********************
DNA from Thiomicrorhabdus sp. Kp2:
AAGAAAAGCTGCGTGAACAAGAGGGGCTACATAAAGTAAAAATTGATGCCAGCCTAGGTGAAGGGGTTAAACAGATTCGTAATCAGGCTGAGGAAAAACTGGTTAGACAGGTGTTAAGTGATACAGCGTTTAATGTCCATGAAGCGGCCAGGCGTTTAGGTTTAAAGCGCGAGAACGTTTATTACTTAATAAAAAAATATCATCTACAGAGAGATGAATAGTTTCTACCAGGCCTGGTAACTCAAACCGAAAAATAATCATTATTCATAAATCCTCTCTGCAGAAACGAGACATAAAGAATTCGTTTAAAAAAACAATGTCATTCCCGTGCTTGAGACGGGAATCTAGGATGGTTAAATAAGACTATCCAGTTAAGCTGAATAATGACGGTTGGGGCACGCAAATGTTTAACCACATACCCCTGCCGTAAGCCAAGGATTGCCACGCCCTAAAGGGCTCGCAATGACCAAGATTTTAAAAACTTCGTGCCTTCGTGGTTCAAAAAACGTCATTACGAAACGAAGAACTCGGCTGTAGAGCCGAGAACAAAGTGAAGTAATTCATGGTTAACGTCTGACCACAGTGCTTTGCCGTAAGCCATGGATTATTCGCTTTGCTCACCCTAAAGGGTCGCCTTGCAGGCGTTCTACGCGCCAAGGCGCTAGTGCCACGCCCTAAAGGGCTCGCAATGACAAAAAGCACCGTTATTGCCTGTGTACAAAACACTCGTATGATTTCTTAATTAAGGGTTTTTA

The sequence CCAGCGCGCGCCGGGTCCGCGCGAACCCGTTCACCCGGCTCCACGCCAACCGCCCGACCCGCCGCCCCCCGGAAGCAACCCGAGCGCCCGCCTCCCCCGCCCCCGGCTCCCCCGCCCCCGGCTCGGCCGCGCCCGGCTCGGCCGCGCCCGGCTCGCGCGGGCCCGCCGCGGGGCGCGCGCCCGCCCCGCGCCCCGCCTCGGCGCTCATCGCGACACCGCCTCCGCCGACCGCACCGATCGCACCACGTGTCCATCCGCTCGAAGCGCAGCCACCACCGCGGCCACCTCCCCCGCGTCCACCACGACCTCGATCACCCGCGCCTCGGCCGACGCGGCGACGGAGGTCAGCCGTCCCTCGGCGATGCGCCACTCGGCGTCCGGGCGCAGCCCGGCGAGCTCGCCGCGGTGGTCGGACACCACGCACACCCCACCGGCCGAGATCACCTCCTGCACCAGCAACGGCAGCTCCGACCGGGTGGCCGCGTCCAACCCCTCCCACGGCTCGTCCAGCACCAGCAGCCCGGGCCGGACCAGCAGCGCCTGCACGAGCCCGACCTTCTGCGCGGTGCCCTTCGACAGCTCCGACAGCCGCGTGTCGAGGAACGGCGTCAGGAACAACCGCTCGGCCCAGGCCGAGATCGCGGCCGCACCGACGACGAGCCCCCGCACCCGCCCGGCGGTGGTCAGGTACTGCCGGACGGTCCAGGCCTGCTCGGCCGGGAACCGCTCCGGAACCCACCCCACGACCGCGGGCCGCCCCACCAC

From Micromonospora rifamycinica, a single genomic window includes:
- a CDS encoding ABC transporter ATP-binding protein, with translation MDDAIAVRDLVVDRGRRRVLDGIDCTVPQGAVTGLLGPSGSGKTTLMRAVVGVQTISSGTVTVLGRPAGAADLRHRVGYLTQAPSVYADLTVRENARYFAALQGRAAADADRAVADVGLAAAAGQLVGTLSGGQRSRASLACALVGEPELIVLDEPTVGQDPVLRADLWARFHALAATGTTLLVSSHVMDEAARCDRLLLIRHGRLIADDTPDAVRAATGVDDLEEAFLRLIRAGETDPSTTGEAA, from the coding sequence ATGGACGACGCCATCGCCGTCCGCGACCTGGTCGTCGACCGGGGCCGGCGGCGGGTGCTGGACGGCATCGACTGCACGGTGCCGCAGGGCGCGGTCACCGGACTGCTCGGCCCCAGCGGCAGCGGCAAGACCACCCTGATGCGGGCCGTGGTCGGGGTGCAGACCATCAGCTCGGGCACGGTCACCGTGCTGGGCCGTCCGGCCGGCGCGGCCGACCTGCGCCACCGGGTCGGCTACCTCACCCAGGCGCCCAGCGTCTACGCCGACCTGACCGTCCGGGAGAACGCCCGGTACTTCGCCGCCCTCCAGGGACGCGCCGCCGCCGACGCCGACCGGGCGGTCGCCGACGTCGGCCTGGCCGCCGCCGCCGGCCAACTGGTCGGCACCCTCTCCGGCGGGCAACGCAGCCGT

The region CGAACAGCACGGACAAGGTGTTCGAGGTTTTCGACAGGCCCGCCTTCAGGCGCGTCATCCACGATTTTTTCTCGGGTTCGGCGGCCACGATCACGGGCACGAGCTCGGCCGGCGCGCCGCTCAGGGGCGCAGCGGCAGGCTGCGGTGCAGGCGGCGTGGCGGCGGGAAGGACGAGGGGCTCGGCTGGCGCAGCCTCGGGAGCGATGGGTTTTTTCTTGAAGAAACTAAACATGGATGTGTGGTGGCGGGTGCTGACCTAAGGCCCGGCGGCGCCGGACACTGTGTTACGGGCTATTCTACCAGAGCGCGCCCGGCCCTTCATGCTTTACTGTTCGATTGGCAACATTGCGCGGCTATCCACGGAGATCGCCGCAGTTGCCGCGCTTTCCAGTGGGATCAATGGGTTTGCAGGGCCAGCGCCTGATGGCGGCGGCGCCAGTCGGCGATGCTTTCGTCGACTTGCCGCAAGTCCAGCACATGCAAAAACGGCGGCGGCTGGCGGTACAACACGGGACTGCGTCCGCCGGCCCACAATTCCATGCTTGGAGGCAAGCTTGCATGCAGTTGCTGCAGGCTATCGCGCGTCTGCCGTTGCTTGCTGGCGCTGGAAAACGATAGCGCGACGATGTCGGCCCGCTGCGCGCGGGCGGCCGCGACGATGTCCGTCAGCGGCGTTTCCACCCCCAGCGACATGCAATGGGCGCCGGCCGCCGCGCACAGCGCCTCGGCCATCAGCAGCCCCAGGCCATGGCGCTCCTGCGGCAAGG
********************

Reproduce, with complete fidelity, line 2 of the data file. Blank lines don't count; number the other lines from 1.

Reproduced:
AAGAAAAGCTGCGTGAACAAGAGGGGCTACATAAAGTAAAAATTGATGCCAGCCTAGGTGAAGGGGTTAAACAGATTCGTAATCAGGCTGAGGAAAAACTGGTTAGACAGGTGTTAAGTGATACAGCGTTTAATGTCCATGAAGCGGCCAGGCGTTTAGGTTTAAAGCGCGAGAACGTTTATTACTTAATAAAAAAATATCATCTACAGAGAGATGAATAGTTTCTACCAGGCCTGGTAACTCAAACCGAAAAATAATCATTATTCATAAATCCTCTCTGCAGAAACGAGACATAAAGAATTCGTTTAAAAAAACAATGTCATTCCCGTGCTTGAGACGGGAATCTAGGATGGTTAAATAAGACTATCCAGTTAAGCTGAATAATGACGGTTGGGGCACGCAAATGTTTAACCACATACCCCTGCCGTAAGCCAAGGATTGCCACGCCCTAAAGGGCTCGCAATGACCAAGATTTTAAAAACTTCGTGCCTTCGTGGTTCAAAAAACGTCATTACGAAACGAAGAACTCGGCTGTAGAGCCGAGAACAAAGTGAAGTAATTCATGGTTAACGTCTGACCACAGTGCTTTGCCGTAAGCCATGGATTATTCGCTTTGCTCACCCTAAAGGGTCGCCTTGCAGGCGTTCTACGCGCCAAGGCGCTAGTGCCACGCCCTAAAGGGCTCGCAATGACAAAAAGCACCGTTATTGCCTGTGTACAAAACACTCGTATGATTTCTTAATTAAGGGTTTTTA